If you are being funded by a university, national, or international funding body for your research, it is likely the funder will have requirements about research outputs (including publications, underlying data, and conference presentations) being published Open Access.
If you are unsure of your funder's requirements, you can use the Cambridge Open Access website's guide to funder open access policies (link opens in new window) to check. The Sherpa Romeo website (link opens in new window) will help you find out whether a particular journal allows Open Access publishing or self-archiving. Cambridge Open Access also has a guide on publisher policies (link opens in new window).
The University of Cambridge also has 'read and publish' agreements with a number of publishers. This means that authors can publish their articles open access with the journals covered by the agreements, without paying a fee -- provided the corresponding author has a University of Cambridge affiliation. You can read further details (including a list of the publishers with such agreements) on the Open Access website (link opens in new window).
Generally it is a requirement that all University of Cambridge research outputs (PhD theses, articles, books, datasets, conference presentations, and more) be deposited in the institutional repository, Apollo (link opens in new window).
When choosing the right journal for your publication, you may need to balance several different factors. These are likely to include:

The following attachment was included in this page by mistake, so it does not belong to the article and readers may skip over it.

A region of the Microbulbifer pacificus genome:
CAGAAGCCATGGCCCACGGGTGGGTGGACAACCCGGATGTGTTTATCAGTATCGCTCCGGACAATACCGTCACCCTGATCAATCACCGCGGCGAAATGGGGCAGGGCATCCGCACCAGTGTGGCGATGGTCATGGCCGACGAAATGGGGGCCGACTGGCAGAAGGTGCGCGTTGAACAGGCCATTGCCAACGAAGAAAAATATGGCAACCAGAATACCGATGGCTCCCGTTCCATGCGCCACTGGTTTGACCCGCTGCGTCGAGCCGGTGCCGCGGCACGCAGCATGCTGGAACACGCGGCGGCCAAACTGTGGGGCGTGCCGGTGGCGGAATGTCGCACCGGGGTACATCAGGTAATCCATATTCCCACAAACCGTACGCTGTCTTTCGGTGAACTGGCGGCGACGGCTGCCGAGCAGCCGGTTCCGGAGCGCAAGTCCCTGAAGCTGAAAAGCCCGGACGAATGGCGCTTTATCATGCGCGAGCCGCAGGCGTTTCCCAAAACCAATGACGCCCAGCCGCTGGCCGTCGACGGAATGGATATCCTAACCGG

Sadly, there are some disreputable and unscrupulous publishers out there. Publishing with such outfits is not a good idea. The website Think, Check, Submit (link opens in new window) offers some guidance on things to watch out for when determining if a publisher is predatory.
Claire Sewell, Research Support Librarian (Physical Sciences) has also created a webinar (link opens in new window) on how to spot a predatory publisher.
You should not use citation metrics as the sole factor in choosing where to publish. There is no reliable way to accurately determine a journal's impact, and different platforms will give different impact factors for the same journal. However, should you wish to gain an impression of a journal's citation metrics, the following tools may help:
It is worth noting that Scopus only counts citations in journals which are indexed by Scopus, and Clarivate Analytics only counts citations in journals which it indexes.